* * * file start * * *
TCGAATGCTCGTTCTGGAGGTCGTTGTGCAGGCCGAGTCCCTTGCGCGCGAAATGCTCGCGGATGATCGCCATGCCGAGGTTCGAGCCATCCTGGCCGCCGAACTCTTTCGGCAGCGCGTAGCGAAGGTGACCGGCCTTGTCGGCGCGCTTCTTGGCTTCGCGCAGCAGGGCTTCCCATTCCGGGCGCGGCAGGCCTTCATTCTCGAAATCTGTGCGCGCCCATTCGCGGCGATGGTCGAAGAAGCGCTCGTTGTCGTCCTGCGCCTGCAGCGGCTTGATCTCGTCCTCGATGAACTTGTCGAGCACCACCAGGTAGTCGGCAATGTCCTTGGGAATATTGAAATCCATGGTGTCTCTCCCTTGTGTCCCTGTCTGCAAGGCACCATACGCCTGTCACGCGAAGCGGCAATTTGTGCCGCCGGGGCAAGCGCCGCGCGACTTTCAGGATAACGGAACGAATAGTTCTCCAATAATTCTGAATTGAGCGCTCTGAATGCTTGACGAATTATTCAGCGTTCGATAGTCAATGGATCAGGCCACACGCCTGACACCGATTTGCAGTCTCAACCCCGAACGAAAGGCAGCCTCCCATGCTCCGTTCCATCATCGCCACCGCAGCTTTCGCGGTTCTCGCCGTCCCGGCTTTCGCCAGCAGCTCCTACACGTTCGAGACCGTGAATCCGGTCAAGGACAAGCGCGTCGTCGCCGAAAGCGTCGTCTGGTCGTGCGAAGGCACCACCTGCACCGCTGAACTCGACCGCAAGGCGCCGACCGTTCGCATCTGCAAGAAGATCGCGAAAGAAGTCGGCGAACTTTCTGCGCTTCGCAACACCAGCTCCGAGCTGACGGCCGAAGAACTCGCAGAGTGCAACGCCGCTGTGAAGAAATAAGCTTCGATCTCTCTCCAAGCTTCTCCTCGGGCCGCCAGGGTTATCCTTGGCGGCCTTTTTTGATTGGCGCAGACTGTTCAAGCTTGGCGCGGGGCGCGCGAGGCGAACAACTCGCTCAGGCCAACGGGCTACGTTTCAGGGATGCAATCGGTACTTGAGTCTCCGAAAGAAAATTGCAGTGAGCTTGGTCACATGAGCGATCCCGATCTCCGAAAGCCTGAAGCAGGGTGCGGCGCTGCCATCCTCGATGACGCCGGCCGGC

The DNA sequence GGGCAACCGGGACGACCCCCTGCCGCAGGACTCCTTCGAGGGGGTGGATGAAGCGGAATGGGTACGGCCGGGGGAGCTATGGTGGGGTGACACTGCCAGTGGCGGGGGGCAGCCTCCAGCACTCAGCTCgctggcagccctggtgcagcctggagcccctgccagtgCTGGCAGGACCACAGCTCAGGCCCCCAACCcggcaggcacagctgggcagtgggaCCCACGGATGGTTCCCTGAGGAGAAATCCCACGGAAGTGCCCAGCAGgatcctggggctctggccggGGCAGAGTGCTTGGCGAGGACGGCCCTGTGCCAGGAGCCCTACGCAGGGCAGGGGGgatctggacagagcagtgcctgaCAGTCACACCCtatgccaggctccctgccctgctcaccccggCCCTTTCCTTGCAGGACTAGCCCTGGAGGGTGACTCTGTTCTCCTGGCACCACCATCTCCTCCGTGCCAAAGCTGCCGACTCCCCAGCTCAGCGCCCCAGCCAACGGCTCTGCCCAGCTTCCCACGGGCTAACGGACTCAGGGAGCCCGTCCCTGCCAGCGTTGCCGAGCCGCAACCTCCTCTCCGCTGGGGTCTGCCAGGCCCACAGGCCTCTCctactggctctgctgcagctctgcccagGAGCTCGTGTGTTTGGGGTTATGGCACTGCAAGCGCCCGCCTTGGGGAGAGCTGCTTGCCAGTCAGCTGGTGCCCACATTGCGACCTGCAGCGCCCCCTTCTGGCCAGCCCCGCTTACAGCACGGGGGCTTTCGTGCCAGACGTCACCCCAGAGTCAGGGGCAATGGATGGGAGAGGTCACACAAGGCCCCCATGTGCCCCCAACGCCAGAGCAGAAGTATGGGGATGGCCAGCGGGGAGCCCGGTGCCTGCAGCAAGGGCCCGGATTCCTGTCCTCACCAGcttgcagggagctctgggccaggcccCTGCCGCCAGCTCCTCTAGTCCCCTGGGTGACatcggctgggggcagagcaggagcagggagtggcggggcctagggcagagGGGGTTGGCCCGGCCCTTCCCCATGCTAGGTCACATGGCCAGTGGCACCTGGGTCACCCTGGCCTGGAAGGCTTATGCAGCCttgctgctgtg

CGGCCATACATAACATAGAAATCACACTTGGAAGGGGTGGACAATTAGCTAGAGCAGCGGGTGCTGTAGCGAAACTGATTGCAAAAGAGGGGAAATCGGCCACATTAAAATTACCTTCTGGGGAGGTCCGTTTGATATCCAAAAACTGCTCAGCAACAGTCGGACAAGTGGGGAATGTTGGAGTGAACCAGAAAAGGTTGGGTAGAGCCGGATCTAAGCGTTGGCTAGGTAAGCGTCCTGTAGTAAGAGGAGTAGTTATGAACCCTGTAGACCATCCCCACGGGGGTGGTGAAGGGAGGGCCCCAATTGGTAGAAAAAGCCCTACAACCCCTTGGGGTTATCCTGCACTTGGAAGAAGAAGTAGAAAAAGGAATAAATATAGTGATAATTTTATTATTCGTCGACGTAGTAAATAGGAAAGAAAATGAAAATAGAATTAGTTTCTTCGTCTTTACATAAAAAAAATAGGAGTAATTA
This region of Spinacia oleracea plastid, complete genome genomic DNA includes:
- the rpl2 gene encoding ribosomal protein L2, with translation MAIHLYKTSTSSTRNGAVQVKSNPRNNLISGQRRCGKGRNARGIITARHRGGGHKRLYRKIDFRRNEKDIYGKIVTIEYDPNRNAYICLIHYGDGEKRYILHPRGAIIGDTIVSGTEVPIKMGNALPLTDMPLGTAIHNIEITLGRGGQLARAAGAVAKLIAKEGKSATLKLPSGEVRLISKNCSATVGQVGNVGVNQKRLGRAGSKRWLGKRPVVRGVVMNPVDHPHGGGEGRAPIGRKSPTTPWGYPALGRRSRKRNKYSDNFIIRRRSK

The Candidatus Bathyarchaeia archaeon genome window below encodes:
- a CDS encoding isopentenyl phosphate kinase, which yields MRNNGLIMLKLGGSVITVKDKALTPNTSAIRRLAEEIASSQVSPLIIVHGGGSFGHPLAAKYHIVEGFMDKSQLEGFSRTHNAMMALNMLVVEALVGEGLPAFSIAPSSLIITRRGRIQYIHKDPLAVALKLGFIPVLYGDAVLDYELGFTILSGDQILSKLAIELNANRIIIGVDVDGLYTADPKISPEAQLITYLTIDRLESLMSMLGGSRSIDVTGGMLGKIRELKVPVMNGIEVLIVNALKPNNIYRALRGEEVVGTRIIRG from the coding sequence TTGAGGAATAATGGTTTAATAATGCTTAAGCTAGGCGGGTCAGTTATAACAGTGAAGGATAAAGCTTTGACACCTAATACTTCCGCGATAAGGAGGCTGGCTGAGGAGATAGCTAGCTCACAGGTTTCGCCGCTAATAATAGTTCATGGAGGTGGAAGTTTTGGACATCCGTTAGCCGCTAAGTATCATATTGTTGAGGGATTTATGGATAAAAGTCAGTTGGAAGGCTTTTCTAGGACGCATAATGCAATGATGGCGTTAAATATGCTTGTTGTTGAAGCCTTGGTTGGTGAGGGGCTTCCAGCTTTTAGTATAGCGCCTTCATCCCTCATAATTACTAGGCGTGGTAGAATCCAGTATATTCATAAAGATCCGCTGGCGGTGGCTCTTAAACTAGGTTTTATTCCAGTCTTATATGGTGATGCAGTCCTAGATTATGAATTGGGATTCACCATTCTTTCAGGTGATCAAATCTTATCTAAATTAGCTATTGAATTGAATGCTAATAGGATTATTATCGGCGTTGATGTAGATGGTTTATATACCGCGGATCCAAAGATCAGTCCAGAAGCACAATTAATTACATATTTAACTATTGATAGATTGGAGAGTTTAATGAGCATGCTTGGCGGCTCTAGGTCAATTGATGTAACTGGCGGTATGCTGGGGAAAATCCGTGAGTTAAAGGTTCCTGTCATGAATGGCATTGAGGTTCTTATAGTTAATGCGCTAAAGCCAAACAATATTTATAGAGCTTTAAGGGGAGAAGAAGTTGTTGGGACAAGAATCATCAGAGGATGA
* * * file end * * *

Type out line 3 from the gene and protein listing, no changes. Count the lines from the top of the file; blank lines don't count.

CGGCCATACATAACATAGAAATCACACTTGGAAGGGGTGGACAATTAGCTAGAGCAGCGGGTGCTGTAGCGAAACTGATTGCAAAAGAGGGGAAATCGGCCACATTAAAATTACCTTCTGGGGAGGTCCGTTTGATATCCAAAAACTGCTCAGCAACAGTCGGACAAGTGGGGAATGTTGGAGTGAACCAGAAAAGGTTGGGTAGAGCCGGATCTAAGCGTTGGCTAGGTAAGCGTCCTGTAGTAAGAGGAGTAGTTATGAACCCTGTAGACCATCCCCACGGGGGTGGTGAAGGGAGGGCCCCAATTGGTAGAAAAAGCCCTACAACCCCTTGGGGTTATCCTGCACTTGGAAGAAGAAGTAGAAAAAGGAATAAATATAGTGATAATTTTATTATTCGTCGACGTAGTAAATAGGAAAGAAAATGAAAATAGAATTAGTTTCTTCGTCTTTACATAAAAAAAATAGGAGTAATTA